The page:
social media ghost town
There’s a diner in my town with a huge “Follow us on Facebook” sign in the window. Yet if you go to their Facebook page, there’s nothing worth following there. They haven’t updated it in months. It’s a social media ghost town.
Nashville marketer Laura Click recently posed the question, “Is your company creating a social media ghost town?” Many brands and businesses, both big and small, are doing just that. They jumped on the social media bandwagon and have since lost interest. They’ve resorted to the bare minimum or they’ve let the practice slip altogether. Oddly enough, many continue to promote their social media presence, even when there’s nothing but tumbleweeds there.
In the excitement of setting up a Facebook page for your brand or business, it’s easy to forget the commitment that is required to make it worthwhile. Social media may be free to set up, but it takes investment in time and attention to do it well. Brands lose interest because they run out of content, get distracted by other priorities, or expect immediate unrealistic results. The result is a negative social media experience, which is worse than no social media experience at all.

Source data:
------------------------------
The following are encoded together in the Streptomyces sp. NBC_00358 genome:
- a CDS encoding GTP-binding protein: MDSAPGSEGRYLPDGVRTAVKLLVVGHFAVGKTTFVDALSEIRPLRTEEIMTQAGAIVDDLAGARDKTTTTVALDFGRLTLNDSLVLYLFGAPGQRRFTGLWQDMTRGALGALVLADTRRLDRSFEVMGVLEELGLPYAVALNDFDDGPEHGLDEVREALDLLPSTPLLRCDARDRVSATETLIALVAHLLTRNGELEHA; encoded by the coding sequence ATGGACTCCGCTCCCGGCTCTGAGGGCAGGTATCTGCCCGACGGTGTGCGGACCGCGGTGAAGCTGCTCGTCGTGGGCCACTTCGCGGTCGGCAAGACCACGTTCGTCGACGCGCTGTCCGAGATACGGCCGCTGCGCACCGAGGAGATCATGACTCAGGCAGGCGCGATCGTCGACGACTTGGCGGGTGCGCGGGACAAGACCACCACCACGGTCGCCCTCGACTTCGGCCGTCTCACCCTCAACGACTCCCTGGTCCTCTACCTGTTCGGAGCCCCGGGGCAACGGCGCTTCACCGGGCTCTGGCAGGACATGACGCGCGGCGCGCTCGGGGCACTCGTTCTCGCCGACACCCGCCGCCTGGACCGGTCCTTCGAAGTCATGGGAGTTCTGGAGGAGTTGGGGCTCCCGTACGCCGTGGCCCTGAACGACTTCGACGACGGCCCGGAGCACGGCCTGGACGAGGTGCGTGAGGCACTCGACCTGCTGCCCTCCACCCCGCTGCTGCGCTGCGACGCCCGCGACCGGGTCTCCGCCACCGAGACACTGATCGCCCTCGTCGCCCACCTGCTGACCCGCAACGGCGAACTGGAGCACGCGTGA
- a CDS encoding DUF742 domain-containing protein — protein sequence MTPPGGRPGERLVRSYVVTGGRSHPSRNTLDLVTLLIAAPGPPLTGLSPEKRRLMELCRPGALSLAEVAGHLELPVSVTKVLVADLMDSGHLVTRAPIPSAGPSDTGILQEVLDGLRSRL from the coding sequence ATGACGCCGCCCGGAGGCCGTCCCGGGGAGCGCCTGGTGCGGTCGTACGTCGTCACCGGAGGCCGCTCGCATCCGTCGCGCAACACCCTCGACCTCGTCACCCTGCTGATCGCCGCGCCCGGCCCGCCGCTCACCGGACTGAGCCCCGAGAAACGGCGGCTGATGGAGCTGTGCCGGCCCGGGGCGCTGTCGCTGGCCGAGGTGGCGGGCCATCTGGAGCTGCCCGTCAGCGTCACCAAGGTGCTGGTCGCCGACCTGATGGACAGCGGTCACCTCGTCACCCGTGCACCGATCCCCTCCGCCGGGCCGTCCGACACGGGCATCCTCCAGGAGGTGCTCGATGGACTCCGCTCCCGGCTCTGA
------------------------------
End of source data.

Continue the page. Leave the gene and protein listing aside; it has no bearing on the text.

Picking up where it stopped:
Cultivating a community is not about the platform for that community. It’s about how you behave everywhere the consumer can interact with your brand, whether online or offline. Social media tools can facilitate those interactions, but only if efforts are made to do it well. ”Friend us on Facebook” is in danger of becoming as laughable as “your call is very important to us” when you’re waiting on hold for 15 minutes.
True community building is a natural extension of a brand. Consumers can tell when it’s window-dressing. Particularly when the windows haven’t been cleaned in a while.